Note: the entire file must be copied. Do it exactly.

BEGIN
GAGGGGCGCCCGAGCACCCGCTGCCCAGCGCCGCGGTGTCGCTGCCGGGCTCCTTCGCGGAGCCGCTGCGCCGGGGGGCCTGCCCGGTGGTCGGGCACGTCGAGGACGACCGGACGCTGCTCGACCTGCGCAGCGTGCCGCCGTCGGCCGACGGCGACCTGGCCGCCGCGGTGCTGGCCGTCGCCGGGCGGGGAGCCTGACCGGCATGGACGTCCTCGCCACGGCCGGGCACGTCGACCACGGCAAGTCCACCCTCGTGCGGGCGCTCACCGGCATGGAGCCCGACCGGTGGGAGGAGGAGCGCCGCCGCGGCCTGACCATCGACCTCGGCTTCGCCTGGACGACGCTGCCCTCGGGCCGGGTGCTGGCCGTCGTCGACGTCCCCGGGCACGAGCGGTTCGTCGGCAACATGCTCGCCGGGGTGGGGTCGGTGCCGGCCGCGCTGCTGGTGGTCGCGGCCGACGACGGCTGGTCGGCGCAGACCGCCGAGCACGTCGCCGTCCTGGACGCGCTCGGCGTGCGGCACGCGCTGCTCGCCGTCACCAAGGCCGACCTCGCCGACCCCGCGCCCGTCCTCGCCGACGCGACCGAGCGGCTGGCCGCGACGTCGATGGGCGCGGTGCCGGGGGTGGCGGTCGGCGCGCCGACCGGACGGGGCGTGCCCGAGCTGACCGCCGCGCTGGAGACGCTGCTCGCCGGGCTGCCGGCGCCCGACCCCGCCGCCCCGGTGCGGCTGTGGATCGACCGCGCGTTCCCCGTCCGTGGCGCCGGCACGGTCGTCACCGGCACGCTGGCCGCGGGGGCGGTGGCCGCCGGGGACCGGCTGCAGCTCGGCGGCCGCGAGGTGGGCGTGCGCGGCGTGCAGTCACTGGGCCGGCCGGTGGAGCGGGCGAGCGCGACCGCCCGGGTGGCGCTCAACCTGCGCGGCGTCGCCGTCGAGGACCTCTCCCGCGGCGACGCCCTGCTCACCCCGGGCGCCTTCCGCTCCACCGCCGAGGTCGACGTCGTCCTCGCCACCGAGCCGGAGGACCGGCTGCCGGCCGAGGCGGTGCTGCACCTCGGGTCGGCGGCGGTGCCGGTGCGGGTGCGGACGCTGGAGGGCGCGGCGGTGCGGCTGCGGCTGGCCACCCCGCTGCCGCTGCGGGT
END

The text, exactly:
GAGGGGCGCCCGAGCACCCGCTGCCCAGCGCCGCGGTGTCGCTGCCGGGCTCCTTCGCGGAGCCGCTGCGCCGGGGGGCCTGCCCGGTGGTCGGGCACGTCGAGGACGACCGGACGCTGCTCGACCTGCGCAGCGTGCCGCCGTCGGCCGACGGCGACCTGGCCGCCGCGGTGCTGGCCGTCGCCGGGCGGGGAGCCTGACCGGCATGGACGTCCTCGCCACGGCCGGGCACGTCGACCACGGCAAGTCCACCCTCGTGCGGGCGCTCACCGGCATGGAGCCCGACCGGTGGGAGGAGGAGCGCCGCCGCGGCCTGACCATCGACCTCGGCTTCGCCTGGACGACGCTGCCCTCGGGCCGGGTGCTGGCCGTCGTCGACGTCCCCGGGCACGAGCGGTTCGTCGGCAACATGCTCGCCGGGGTGGGGTCGGTGCCGGCCGCGCTGCTGGTGGTCGCGGCCGACGACGGCTGGTCGGCGCAGACCGCCGAGCACGTCGCCGTCCTGGACGCGCTCGGCGTGCGGCACGCGCTGCTCGCCGTCACCAAGGCCGACCTCGCCGACCCCGCGCCCGTCCTCGCCGACGCGACCGAGCGGCTGGCCGCGACGTCGATGGGCGCGGTGCCGGGGGTGGCGGTCGGCGCGCCGACCGGACGGGGCGTGCCCGAGCTGACCGCCGCGCTGGAGACGCTGCTCGCCGGGCTGCCGGCGCCCGACCCCGCCGCCCCGGTGCGGCTGTGGATCGACCGCGCGTTCCCCGTCCGTGGCGCCGGCACGGTCGTCACCGGCACGCTGGCCGCGGGGGCGGTGGCCGCCGGGGACCGGCTGCAGCTCGGCGGCCGCGAGGTGGGCGTGCGCGGCGTGCAGTCACTGGGCCGGCCGGTGGAGCGGGCGAGCGCGACCGCCCGGGTGGCGCTCAACCTGCGCGGCGTCGCCGTCGAGGACCTCTCCCGCGGCGACGCCCTGCTCACCCCGGGCGCCTTCCGCTCCACCGCCGAGGTCGACGTCGTCCTCGCCACCGAGCCGGAGGACCGGCTGCCGGCCGAGGCGGTGCTGCACCTCGGGTCGGCGGCGGTGCCGGTGCGGGTGCGGACGCTGGAGGGCGCGGCGGTGCGGCTGCGGCTGGCCACCCCGCTGCCGCTGCGGGT